Collins is first GOP senator to back bill requiring campaigns report foreign assistance offers to FBI

Collins is first GOP senator to back bill requiring campaigns report foreign assistance offers to FBI
© Greg Nash

Sen. Susan CollinsSusan Margaret CollinsDemocrats spend big to put Senate in play Senate confirms Trump's 50th circuit judge, despite 'not qualified' rating Republicans consider skipping witnesses in Trump impeachment trial MORE (R-Maine) is signing on to a bill to require campaigns to report foreign assistance offers to the FBI, giving the legislation its first GOP supporter.

"Russia’s efforts to interfere in our elections remain relentless. I’m proud to join Sen. @MarkWarner in cosponsoring the bipartisan FIRE Act to require presidential candidates to immediately call the FBI if they are contacted by a foreign power attempting to target our elections," Collins tweeted Tuesday.

Sen. Mark WarnerMark Robert WarnerTikTok chief cancels Capitol Hill meetings, inflaming tensions Watchdog report finds FBI not motivated by political bias in Trump probe Ex-Rep. Scott Taylor to seek old Virginia seat MORE (D-Va.), the bill's sponsor, announced earlier Tuesday that Collins had signed on, saying that Congress needed "to make it clear for presidential campaigns going forward: if a foreign power contacts you attempting to interfere in our elections, you call the FBI."


But her support comes as election security legislation has emerged as an increasingly partisan fight in the Senate. Republicans have blocked attempts by Democrats to pass House bills, arguing that they are meant to politically benefit Democrats.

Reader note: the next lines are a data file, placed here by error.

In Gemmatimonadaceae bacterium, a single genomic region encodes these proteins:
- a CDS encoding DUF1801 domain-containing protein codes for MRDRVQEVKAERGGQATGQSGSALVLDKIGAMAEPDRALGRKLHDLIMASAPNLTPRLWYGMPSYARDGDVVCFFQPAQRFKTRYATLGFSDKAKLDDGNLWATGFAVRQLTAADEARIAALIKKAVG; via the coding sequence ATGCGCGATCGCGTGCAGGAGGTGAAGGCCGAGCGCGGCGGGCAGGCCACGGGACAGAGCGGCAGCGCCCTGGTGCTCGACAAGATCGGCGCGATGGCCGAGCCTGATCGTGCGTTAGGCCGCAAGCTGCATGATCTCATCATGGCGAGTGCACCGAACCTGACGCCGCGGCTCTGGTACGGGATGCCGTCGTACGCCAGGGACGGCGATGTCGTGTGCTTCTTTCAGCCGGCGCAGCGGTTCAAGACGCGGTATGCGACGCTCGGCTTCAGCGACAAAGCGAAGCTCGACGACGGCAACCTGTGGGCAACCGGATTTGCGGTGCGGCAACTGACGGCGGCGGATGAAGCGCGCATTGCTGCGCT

Majority Leader Mitch McConnellAddison (Mitch) Mitchell McConnellDemocrats seek leverage for trial Democrats spend big to put Senate in play House Democrats to vote on flavored e-cigarettes ban next year MORE (R-Ky.) blasted his critics Tuesday accusing them of “lying” and “modern-day McCarthyism.” Minority Leader Charles SchumerCharles (Chuck) Ellis SchumerKrystal Ball: Is this how Bernie Sanders will break the establishment? TikTok chief cancels Capitol Hill meetings, inflaming tensions Overnight Health Care — Presented by That's Medicaid — Deal on surprise medical bills faces obstacles | House GOP unveils rival drug pricing measure ahead of Pelosi vote | Justices to hear case over billions in ObamaCare payments MORE (D-N.Y.) fired back that the GOP leader should bring a bill up for a vote if he didn’t like the criticism. 

Under Warner's bill, campaign officials would have to report contacts with foreign nationals who are trying to make campaign donations or coordinate with the campaign to the Federal Election Commission, which would, in turn, notify the FBI.

The proposal shot into the spotlight after President TrumpDonald John TrumpThe Hill's Morning Report - Sponsored by AdvaMed - House panel expected to approve impeachment articles Thursday Democrats worried by Jeremy Corbyn's UK rise amid anti-Semitism Warren, Buttigieg duke it out in sprint to 2020 MORE suggested he would be open to accepting information on a political opponent from a foreign government. 

“OK, let’s put yourself in a position: You’re a congressman, somebody comes up and says, ‘Hey I have information on your opponent.’ Do you call the FBI? You don’t,” Trump told ABC News last month.

Updated at 10:46 a.m.